Four historical fiction novels inspired by incredible true stories

Books

Barbara Chase-Riboud’s The Great Mrs. Elias is based on the life of Hannah Elias, a Black woman who made a name for herself in early 20th-century New York City real estate, accruing enormous wealth along the way. But in 1903, a murder takes place at Hannah’s opulent home, and her carefully constructed existence changes forever. The narrative flashes back to recount her difficult childhood in Philadelphia and her decision to take on a new identity—a choice that has grave repercussions. Atmospheric and richly detailed, Chase-Riboud’s novel provides a compelling portrait of a remarkable woman. 

Famed sniper Mila Pavlichenko is the heroine of Kate Quinn’s The Diamond Eye. A librarian and single mother, Mila serves as a sniper for the Soviet Union during World War II and becomes well known thanks to her exploits, including a body count of more than 300 soldiers. When she’s wounded and sent to America to bolster support for the war, Mila finds a kindred spirit in Eleanor Roosevelt and makes new connections, but she also faces danger from a former adversary. Quinn’s use of historical sources and the role of women in war are among the novel’s rich discussion topics.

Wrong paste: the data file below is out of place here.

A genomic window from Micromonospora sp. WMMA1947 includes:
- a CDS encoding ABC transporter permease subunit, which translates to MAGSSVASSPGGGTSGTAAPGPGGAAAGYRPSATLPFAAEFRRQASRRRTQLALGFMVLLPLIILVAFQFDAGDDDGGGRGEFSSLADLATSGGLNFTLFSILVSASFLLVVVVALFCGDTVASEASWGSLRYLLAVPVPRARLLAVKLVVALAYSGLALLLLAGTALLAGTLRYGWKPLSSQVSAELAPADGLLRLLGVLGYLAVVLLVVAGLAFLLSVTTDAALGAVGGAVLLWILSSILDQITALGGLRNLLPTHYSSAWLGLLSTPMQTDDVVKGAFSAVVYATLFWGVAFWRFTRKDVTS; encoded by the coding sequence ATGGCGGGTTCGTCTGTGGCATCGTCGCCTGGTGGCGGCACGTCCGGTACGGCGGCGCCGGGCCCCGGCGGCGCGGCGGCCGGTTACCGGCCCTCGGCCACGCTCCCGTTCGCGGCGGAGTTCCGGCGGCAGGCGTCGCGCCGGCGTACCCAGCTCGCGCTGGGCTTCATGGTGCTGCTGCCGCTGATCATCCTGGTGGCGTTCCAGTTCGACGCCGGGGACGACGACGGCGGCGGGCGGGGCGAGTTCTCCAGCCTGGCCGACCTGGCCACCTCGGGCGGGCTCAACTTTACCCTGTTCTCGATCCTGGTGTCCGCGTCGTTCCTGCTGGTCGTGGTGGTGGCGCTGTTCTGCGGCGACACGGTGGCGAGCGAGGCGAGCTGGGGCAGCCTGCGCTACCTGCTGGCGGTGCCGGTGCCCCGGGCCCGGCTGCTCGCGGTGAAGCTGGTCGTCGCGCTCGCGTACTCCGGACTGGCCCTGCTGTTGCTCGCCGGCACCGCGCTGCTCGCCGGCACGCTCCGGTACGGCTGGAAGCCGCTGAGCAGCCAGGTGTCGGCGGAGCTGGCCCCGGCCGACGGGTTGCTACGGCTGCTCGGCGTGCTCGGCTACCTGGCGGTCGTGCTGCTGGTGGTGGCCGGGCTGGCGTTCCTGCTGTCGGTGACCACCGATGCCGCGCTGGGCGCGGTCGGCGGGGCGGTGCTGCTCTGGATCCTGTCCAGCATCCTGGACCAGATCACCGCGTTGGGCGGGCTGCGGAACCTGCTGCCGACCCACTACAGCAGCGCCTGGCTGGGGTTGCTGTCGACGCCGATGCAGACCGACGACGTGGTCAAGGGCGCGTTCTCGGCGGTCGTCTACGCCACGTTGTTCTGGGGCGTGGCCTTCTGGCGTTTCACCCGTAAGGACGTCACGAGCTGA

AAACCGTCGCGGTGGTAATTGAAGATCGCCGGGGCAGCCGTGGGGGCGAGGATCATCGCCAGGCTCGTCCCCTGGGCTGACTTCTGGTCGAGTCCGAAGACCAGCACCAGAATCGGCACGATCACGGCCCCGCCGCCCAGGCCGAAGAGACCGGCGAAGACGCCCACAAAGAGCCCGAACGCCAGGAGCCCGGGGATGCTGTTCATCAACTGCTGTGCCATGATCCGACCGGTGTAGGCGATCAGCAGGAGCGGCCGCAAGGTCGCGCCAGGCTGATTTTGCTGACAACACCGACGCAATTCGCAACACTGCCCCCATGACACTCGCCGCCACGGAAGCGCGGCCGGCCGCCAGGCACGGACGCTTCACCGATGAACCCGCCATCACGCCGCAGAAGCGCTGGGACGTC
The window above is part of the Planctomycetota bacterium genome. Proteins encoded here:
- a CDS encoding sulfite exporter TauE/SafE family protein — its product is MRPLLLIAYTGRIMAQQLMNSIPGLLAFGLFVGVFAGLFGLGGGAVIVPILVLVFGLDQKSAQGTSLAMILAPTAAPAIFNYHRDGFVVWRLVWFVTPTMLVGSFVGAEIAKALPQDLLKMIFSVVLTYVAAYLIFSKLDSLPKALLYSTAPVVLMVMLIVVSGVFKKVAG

The Last Confessions of Sylvia P. by Lee Kravetz examines poet Sylvia Plath and the writing of her 1963 novel, The Bell Jar, through three narrators: Ruth Barnhouse, Plath’s real-life psychiatrist; Boston Rhodes, a jealous, competitive poet who serves as a stand-in for Anne Sexton; and the fictional Estee, a curator who comes across what might be the original manuscript of The Bell Jar in 2019. Each narrator offers a deeply personal perspective on Plath, womanhood and the creative process, with Estee’s quest to find out the truth about the manuscript serving as the suspenseful centerpiece of this mesmerizing novel. 

In Take My Hand, author Dolen Perkins-Valdez takes inspiration from an infamous 1973 lawsuit to create the fictional story of Civil Townsend, a Black nurse in Alabama in the 1970s. Civil becomes involved in the lives of India and Erica Williams, sisters who Civil discovers have been surgically sterilized by the clinic where she works. The girls, ages 11 and 13, come from an underprivileged Black family, and their circumstances haunt Civil as the years go by. This electrifying novel’s powerful exploration of racism, family and civil rights make it a rewarding choice for book groups.

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